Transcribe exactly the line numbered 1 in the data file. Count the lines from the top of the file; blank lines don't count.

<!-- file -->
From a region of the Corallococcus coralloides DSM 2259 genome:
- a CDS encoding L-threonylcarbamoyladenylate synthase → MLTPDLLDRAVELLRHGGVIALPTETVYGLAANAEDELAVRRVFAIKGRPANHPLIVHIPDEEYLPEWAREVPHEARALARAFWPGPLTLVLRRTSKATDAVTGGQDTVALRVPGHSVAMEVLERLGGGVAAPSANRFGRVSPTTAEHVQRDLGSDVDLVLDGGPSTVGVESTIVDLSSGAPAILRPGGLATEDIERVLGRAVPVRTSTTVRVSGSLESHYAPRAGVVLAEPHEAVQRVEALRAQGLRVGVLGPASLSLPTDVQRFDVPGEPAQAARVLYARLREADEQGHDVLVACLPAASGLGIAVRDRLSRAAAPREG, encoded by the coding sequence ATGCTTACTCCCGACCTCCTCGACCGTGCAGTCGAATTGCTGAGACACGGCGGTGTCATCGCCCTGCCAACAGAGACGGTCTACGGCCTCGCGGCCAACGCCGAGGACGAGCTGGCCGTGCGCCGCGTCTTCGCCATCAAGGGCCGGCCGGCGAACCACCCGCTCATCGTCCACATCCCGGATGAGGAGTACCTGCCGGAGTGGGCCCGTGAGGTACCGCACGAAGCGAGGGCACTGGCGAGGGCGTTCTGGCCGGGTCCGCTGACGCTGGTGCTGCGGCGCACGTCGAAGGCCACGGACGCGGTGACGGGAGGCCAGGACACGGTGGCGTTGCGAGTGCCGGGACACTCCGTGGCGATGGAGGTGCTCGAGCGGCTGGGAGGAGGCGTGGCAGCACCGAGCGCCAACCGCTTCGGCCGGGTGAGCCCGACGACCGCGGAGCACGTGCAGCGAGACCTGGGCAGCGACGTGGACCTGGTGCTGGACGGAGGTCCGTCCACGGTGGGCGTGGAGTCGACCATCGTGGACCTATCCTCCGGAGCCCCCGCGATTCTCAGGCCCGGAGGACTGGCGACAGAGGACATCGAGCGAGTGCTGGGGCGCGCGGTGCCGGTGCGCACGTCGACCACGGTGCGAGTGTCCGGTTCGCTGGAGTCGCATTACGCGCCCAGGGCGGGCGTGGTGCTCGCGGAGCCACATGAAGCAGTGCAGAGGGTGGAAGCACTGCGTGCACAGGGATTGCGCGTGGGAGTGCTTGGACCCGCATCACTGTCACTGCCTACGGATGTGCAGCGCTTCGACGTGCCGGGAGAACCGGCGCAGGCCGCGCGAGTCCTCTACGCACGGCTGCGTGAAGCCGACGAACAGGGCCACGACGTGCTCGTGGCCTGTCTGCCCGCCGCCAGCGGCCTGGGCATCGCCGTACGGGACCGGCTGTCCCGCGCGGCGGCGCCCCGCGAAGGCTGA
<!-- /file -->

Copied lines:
From a region of the Corallococcus coralloides DSM 2259 genome: